By Shaun Brady | Photo by Ola Baldych
Trumpeter Josh Lawrence grew up in the New Jersey Pine Barrens, studying at Princeton High School with the tyrannical teacher caricatured in his classmate Damien Chazelle’s movie Whiplash. For the last four years, Lawrence has lived in New York City, where he’s pursuing his Masters at Juilliard while garnering accolades with his own band, Color Theory, or on tour with pop superstar Seal.
Regardless of where he came from or where he currently hangs his hat, Lawrence insists, “Philly is home to me. End of story. When I introduce myself to people I say, ‘I’m from Jersey, but Philly adopted me.’”
Lawrence’s ties to the city are evident throughout his work. Color Theory features drummer Anwar Marshall, a constant in Lawrence’s bands, as well as musicians introduced to the trumpeter through his work in pianist Orrin Evans’ Captain Black Big Band. With Marshall and bassist Jason Fraticelli, he continues to co-lead the inventive Fresh Cut Orchestra, an ensemble originally assembled under the auspices of the Painted Bride Art Center that has gone on to enjoy a surprisingly long and fruitful life. most recently, a transformed version of the band traveled to North Carolina’s Black Mountain College to perform legendary drummer Max Roach’s We Insist! Freedom Now Suite in early 2019.
Even the band assembled for British singer Seal’s Standards tour was Philly-centric, reuniting Lawrence with longtime friends like trombonist Ernest Stuart, saxophonist Korey Riker, and saxophonist Chris Oatts.
Enlisted by innovative trumpeter Dave Douglas to compose a new piece of music for the annual Festival of New Trumpet Music (FONT), Lawrence once again declared his love for the city with “Philly Twisted,” which welcomed a pantheon of local trumpet players including Terell Stafford, John Swana, Arnetta Johnson, Leon Jordan Jr., and Duane Eubanks.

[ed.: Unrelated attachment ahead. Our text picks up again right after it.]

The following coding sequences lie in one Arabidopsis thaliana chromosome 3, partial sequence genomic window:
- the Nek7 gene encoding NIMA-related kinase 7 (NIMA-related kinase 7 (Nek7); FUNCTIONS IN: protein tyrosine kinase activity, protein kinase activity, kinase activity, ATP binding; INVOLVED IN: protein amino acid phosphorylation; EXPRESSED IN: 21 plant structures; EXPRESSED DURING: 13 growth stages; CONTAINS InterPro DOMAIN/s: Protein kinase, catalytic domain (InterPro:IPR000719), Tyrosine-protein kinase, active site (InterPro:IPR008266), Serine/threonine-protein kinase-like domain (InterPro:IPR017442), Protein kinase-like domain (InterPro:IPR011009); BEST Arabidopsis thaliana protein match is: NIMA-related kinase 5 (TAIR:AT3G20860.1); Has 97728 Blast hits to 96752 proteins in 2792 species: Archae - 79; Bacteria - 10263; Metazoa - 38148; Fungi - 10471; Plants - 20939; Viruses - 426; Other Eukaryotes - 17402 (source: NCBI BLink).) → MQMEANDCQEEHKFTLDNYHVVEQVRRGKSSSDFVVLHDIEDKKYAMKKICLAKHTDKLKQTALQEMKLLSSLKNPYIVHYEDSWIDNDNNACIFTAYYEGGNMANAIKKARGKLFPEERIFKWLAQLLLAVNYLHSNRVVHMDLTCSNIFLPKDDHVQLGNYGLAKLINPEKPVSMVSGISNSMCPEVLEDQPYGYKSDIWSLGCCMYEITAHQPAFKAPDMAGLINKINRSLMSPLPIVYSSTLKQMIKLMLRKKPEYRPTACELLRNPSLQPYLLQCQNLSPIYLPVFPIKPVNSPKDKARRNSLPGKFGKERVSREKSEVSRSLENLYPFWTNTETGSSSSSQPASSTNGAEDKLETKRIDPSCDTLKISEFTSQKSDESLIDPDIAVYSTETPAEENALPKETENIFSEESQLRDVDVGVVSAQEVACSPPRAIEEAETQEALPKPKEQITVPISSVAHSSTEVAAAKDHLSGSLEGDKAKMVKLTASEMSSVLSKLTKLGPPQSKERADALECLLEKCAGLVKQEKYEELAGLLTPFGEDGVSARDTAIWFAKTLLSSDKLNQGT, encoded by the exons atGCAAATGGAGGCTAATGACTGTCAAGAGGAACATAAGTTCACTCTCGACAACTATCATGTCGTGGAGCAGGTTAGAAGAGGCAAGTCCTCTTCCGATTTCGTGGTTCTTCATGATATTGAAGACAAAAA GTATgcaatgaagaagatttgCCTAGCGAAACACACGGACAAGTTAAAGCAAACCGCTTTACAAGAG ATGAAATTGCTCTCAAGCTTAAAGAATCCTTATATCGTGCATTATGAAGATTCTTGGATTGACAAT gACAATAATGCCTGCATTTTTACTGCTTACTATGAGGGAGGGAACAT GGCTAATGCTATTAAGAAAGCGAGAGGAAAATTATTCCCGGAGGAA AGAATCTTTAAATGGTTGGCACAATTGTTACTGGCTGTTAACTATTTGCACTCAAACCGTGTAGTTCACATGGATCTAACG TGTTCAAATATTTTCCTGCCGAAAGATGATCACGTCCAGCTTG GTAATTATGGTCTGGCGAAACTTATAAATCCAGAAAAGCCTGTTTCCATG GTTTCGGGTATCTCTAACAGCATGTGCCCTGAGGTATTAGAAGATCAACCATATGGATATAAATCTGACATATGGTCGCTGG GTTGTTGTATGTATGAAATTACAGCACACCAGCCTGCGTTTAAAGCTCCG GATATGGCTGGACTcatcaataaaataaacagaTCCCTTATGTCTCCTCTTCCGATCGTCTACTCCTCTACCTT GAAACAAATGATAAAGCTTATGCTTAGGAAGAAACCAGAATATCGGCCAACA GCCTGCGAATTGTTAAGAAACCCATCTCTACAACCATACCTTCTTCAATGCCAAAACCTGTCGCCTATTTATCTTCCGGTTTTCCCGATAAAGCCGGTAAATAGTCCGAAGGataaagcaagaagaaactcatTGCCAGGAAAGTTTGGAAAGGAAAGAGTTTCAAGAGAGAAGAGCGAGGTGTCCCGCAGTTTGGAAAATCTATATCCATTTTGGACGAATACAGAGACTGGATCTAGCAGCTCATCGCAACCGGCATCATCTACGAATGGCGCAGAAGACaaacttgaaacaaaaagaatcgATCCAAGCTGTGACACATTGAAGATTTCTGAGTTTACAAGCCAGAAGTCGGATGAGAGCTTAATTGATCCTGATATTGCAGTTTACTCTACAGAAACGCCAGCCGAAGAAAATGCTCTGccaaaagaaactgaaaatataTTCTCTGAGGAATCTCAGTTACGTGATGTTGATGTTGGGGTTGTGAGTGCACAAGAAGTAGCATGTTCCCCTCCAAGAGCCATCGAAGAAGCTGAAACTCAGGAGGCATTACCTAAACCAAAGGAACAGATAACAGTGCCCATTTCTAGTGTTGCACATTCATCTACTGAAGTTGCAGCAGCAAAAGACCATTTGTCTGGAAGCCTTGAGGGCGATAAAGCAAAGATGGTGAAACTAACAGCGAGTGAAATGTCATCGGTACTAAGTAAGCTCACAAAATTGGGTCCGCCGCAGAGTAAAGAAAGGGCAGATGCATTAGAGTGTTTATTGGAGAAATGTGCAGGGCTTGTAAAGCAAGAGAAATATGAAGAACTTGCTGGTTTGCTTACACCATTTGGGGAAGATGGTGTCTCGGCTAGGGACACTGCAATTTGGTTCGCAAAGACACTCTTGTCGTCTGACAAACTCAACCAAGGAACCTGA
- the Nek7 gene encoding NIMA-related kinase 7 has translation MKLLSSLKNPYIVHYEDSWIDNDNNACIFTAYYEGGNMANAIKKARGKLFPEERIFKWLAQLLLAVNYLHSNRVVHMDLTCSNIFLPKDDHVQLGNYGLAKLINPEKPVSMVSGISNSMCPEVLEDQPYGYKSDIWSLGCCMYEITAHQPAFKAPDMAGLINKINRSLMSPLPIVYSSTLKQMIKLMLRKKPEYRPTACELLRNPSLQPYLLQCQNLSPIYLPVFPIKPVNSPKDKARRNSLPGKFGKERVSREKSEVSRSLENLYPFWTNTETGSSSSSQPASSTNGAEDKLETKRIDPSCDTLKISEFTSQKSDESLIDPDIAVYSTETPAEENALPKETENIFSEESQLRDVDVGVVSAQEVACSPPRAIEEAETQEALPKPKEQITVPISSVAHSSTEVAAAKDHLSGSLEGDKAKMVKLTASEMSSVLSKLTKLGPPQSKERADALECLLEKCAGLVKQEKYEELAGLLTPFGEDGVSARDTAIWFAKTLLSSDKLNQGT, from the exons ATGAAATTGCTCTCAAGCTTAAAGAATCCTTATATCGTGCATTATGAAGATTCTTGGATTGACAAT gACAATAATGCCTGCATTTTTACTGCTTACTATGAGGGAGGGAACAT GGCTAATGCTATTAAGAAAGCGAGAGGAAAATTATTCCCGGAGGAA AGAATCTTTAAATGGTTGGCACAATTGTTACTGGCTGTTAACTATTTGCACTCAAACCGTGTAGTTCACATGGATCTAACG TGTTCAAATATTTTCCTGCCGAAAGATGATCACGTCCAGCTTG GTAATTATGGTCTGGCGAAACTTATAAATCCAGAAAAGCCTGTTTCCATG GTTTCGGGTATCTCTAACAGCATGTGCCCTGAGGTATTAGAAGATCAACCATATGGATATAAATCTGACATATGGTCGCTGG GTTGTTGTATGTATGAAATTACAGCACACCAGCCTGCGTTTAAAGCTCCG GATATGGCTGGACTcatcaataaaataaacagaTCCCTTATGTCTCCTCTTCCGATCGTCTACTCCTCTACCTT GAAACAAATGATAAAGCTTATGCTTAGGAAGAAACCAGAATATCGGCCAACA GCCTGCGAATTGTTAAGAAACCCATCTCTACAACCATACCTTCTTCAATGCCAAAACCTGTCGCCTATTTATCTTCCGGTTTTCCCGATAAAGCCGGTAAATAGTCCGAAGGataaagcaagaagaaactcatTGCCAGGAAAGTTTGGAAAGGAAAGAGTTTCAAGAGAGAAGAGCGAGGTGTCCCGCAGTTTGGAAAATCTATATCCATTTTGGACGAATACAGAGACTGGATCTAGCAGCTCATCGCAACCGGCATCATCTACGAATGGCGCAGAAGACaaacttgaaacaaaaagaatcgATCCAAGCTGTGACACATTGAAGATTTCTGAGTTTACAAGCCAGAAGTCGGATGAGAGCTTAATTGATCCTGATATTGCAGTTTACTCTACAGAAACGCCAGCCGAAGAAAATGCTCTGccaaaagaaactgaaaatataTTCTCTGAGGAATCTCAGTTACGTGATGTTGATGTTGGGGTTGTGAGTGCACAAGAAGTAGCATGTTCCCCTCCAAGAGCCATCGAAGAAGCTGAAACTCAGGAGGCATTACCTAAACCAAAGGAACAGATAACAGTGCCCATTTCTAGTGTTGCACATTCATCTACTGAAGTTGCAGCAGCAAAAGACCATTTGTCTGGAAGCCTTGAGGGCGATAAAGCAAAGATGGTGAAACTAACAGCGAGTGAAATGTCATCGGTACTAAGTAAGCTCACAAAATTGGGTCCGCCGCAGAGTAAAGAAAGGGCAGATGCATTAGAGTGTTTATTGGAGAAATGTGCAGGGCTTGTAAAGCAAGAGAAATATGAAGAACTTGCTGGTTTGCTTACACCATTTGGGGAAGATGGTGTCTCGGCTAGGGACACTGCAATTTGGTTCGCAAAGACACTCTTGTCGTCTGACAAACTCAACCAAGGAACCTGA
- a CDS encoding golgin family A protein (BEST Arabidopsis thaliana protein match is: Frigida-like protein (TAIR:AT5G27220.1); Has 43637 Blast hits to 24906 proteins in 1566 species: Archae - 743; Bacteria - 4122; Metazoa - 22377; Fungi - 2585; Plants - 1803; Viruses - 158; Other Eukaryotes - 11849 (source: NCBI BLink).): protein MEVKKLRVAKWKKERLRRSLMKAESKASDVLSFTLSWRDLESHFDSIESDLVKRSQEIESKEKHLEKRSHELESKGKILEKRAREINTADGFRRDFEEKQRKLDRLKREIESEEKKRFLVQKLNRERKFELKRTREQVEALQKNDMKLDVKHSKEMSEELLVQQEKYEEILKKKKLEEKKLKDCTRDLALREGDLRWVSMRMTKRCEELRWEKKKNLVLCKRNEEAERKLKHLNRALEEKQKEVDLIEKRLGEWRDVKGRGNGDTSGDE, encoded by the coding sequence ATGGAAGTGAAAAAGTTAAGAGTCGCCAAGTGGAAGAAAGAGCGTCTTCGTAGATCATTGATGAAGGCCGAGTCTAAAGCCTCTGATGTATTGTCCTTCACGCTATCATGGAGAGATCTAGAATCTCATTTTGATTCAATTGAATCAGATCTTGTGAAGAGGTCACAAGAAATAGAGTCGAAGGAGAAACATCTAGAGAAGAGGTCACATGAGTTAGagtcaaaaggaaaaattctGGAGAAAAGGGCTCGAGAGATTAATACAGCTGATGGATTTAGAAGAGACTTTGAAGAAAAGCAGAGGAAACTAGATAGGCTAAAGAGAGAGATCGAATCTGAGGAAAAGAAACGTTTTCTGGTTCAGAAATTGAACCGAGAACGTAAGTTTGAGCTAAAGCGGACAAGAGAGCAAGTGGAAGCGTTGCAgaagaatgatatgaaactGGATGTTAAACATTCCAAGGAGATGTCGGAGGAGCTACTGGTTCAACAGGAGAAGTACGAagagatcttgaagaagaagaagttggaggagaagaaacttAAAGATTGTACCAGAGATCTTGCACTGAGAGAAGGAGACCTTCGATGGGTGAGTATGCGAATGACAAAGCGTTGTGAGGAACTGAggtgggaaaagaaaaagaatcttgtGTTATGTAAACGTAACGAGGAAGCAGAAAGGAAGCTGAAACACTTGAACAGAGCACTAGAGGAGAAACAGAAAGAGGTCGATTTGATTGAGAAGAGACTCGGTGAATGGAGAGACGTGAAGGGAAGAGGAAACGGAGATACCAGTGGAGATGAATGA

“Playing all around the world has been great, and living in New York has definitely been fulfilling from a career perspective,” Lawrence says. “But day-to-day life there feels like being in the trenches: hop on the subway, go where you need to go, get the work done, go home. I miss Philly in a lot of ways.”
Lawrence first arrived in the city in 2000, earning a scholarship to the University of the Arts. A first stab at breaking into the New York scene proved unfulfilling, and the trumpeter took off for a year in Poland with his future wife, Ola Baldych. Returning to the States the couple found themselves back in Philly for a second five-year tenure, this one forming the associations and laying the foundation for Lawrence’s work since. He became a key member of Evans’ Grammy-nominated big band along with meeting his most important collaborators.
“I was basically raised musically in Philly. That’s been a real asset to me; it’s a specific sound and a specific attitude to life—not just music—that helps you relate to people from all over the place.”
Lawrence has released three albums on Posi-Tone by his scintillating Color Theory band, strongly drawing from the visual arts as well as other influences. His most recent album, Triptych, comprises a trio of suites inspired by painter Vasily Kandinsky, the band Earth Wind and Fire, and his wife. There’s something at the core of his music, though, that will forever remain tethered to his spiritual home.
“I was basically raised musically in Philly,” he says. That’s been a real asset to me; it’s a specific sound and a specific attitude to life—not just music—that helps you relate to people from all over the place.”